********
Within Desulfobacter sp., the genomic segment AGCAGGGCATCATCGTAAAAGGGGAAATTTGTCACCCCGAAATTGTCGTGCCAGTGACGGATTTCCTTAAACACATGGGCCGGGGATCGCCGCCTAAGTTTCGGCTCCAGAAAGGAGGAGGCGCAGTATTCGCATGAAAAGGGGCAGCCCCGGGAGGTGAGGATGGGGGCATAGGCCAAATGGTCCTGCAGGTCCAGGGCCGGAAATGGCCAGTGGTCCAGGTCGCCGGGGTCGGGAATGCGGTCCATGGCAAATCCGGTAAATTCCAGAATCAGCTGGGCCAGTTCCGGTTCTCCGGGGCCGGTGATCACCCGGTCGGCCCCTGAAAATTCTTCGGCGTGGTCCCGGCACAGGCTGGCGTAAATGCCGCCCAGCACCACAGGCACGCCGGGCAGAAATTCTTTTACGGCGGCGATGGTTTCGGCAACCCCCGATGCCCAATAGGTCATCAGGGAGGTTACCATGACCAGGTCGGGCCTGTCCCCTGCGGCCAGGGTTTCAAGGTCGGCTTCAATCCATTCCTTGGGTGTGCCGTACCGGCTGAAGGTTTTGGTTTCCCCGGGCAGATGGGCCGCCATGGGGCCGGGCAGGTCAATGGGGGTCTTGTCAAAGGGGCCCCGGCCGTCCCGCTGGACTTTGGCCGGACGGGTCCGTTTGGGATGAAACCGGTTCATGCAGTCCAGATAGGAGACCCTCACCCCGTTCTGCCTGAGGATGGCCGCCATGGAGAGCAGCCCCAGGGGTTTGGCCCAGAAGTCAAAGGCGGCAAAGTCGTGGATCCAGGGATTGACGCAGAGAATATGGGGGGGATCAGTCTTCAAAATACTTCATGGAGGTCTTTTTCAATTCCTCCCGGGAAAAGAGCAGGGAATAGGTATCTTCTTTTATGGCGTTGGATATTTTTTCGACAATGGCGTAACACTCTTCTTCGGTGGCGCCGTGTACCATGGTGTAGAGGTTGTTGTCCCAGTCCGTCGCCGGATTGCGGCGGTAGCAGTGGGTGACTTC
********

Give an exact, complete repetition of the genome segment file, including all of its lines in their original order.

Within Desulfobacter sp., the genomic segment AGCAGGGCATCATCGTAAAAGGGGAAATTTGTCACCCCGAAATTGTCGTGCCAGTGACGGATTTCCTTAAACACATGGGCCGGGGATCGCCGCCTAAGTTTCGGCTCCAGAAAGGAGGAGGCGCAGTATTCGCATGAAAAGGGGCAGCCCCGGGAGGTGAGGATGGGGGCATAGGCCAAATGGTCCTGCAGGTCCAGGGCCGGAAATGGCCAGTGGTCCAGGTCGCCGGGGTCGGGAATGCGGTCCATGGCAAATCCGGTAAATTCCAGAATCAGCTGGGCCAGTTCCGGTTCTCCGGGGCCGGTGATCACCCGGTCGGCCCCTGAAAATTCTTCGGCGTGGTCCCGGCACAGGCTGGCGTAAATGCCGCCCAGCACCACAGGCACGCCGGGCAGAAATTCTTTTACGGCGGCGATGGTTTCGGCAACCCCCGATGCCCAATAGGTCATCAGGGAGGTTACCATGACCAGGTCGGGCCTGTCCCCTGCGGCCAGGGTTTCAAGGTCGGCTTCAATCCATTCCTTGGGTGTGCCGTACCGGCTGAAGGTTTTGGTTTCCCCGGGCAGATGGGCCGCCATGGGGCCGGGCAGGTCAATGGGGGTCTTGTCAAAGGGGCCCCGGCCGTCCCGCTGGACTTTGGCCGGACGGGTCCGTTTGGGATGAAACCGGTTCATGCAGTCCAGATAGGAGACCCTCACCCCGTTCTGCCTGAGGATGGCCGCCATGGAGAGCAGCCCCAGGGGTTTGGCCCAGAAGTCAAAGGCGGCAAAGTCGTGGATCCAGGGATTGACGCAGAGAATATGGGGGGGATCAGTCTTCAAAATACTTCATGGAGGTCTTTTTCAATTCCTCCCGGGAAAAGAGCAGGGAATAGGTATCTTCTTTTATGGCGTTGGATATTTTTTCGACAATGGCGTAACACTCTTCTTCGGTGGCGCCGTGTACCATGGTGTAGAGGTTGTTGTCCCAGTCCGTCGCCGGATTGCGGCGGTAGCAGTGGGTGACTTC